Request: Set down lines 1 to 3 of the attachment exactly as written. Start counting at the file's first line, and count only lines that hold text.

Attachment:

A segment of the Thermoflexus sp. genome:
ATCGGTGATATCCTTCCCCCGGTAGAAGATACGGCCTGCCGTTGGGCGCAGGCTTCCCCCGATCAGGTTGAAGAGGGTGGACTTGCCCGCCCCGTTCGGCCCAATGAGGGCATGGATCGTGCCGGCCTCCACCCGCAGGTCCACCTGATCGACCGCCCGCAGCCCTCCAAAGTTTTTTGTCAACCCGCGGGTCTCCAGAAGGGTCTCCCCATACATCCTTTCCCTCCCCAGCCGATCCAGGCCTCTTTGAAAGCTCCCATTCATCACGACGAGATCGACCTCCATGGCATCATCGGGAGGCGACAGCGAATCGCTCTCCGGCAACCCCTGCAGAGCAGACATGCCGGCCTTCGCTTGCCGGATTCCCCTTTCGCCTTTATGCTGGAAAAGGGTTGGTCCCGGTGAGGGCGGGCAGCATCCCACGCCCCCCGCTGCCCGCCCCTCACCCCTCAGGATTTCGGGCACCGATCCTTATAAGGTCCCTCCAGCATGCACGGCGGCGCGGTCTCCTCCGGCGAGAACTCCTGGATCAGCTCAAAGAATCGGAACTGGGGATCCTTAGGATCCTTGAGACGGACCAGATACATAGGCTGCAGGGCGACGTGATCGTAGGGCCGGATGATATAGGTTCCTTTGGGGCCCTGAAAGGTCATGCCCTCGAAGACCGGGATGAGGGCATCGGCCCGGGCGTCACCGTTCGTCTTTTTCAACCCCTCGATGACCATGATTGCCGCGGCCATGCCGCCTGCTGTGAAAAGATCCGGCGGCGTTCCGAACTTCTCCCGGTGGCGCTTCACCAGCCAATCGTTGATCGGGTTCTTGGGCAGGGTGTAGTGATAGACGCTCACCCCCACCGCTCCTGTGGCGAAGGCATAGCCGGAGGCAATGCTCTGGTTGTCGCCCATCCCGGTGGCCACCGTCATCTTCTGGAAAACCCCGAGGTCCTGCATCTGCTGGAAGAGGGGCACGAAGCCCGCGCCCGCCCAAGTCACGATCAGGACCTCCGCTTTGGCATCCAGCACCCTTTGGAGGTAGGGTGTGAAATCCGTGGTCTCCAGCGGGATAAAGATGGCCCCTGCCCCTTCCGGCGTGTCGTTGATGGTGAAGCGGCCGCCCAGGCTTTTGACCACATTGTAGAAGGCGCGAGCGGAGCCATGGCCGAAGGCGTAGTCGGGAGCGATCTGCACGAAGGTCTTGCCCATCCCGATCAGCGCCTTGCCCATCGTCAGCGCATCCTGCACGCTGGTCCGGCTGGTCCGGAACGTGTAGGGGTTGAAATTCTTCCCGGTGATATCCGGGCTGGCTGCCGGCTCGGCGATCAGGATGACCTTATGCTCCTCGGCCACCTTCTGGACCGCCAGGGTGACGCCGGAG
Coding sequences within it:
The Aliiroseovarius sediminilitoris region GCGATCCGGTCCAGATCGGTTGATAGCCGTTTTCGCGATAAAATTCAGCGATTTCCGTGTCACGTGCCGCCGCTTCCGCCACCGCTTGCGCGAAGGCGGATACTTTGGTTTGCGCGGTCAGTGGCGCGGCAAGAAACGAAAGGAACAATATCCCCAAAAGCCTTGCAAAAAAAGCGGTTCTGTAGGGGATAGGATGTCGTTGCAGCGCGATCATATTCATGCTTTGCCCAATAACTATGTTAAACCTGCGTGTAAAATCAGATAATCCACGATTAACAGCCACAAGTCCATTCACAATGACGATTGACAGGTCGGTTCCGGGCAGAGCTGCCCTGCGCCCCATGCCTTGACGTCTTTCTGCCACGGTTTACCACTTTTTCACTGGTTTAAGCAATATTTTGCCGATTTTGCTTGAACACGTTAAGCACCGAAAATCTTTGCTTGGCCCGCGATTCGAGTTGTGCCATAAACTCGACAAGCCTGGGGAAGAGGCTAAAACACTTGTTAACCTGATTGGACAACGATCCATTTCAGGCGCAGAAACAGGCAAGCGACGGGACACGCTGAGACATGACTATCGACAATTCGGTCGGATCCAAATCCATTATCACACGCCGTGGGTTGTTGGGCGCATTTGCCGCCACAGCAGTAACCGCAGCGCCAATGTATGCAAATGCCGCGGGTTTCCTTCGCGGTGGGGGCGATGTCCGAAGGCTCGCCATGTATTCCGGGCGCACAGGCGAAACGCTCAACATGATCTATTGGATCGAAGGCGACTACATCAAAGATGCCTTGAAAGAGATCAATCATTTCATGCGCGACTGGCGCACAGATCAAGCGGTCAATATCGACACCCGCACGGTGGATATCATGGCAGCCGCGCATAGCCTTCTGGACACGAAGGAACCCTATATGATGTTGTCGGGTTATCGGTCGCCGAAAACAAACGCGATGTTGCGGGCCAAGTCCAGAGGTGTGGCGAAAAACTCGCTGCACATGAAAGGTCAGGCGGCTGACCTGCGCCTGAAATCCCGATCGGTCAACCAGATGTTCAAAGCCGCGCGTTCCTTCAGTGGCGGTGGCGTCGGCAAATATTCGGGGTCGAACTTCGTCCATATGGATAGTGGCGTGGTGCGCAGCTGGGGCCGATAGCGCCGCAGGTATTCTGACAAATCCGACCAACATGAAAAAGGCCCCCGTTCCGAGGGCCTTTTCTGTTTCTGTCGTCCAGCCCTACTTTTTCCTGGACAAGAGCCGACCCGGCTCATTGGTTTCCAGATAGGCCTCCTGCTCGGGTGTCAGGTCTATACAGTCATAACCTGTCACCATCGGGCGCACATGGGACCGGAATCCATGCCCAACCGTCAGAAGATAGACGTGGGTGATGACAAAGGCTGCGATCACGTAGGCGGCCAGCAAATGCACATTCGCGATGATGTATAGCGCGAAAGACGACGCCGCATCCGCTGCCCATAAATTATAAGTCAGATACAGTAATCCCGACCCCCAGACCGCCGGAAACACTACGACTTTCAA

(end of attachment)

A segment of the Thermoflexus sp. genome:
ATCGGTGATATCCTTCCCCCGGTAGAAGATACGGCCTGCCGTTGGGCGCAGGCTTCCCCCGATCAGGTTGAAGAGGGTGGACTTGCCCGCCCCGTTCGGCCCAATGAGGGCATGGATCGTGCCGGCCTCCACCCGCAGGTCCACCTGATCGACCGCCCGCAGCCCTCCAAAGTTTTTTGTCAACCCGCGGGTCTCCAGAAGGGTCTCCCCATACATCCTTTCCCTCCCCAGCCGATCCAGGCCTCTTTGAAAGCTCCCATTCATCACGACGAGATCGACCTCCATGGCATCATCGGGAGGCGACAGCGAATCGCTCTCCGGCAACCCCTGCAGAGCAGACATGCCGGCCTTCGCTTGCCGGATTCCCCTTTCGCCTTTATGCTGGAAAAGGGTTGGTCCCGGTGAGGGCGGGCAGCATCCCACGCCCCCCGCTGCCCGCCCCTCACCCCTCAGGATTTCGGGCACCGATCCTTATAAGGTCCCTCCAGCATGCACGGCGGCGCGGTCTCCTCCGGCGAGAACTCCTGGATCAGCTCAAAGAATCGGAACTGGGGATCCTTAGGATCCTTGAGACGGACCAGATACATAGGCTGCAGGGCGACGTGATCGTAGGGCCGGATGATATAGGTTCCTTTGGGGCCCTGAAAGGTCATGCCCTCGAAGACCGGGATGAGGGCATCGGCCCGGGCGTCACCGTTCGTCTTTTTCAACCCCTCGATGACCATGATTGCCGCGGCCATGCCGCCTGCTGTGAAAAGATCCGGCGGCGTTCCGAACTTCTCCCGGTGGCGCTTCACCAGCCAATCGTTGATCGGGTTCTTGGGCAGGGTGTAGTGATAGACGCTCACCCCCACCGCTCCTGTGGCGAAGGCATAGCCGGAGGCAATGCTCTGGTTGTCGCCCATCCCGGTGGCCACCGTCATCTTCTGGAAAACCCCGAGGTCCTGCATCTGCTGGAAGAGGGGCACGAAGCCCGCGCCCGCCCAAGTCACGATCAGGACCTCCGCTTTGGCATCCAGCACCCTTTGGAGGTAGGGTGTGAAATCCGTGGTCTCCAGCGGGATAAAGATGGCCCCTGCCCCTTCCGGCGTGTCGTTGATGGTGAAGCGGCCGCCCAGGCTTTTGACCACATTGTAGAAGGCGCGAGCGGAGCCATGGCCGAAGGCGTAGTCGGGAGCGATCTGCACGAAGGTCTTGCCCATCCCGATCAGCGCCTTGCCCATCGTCAGCGCATCCTGCACGCTGGTCCGGCTGGTCCGGAACGTGTAGGGGTTGAAATTCTTCCCGGTGATATCCGGGCTGGCTGCCGGCTCGGCGATCAGGATGACCTTATGCTCCTCGGCCACCTTCTGGACCGCCAGGGTGACGCCGGAG
Coding sequences within it: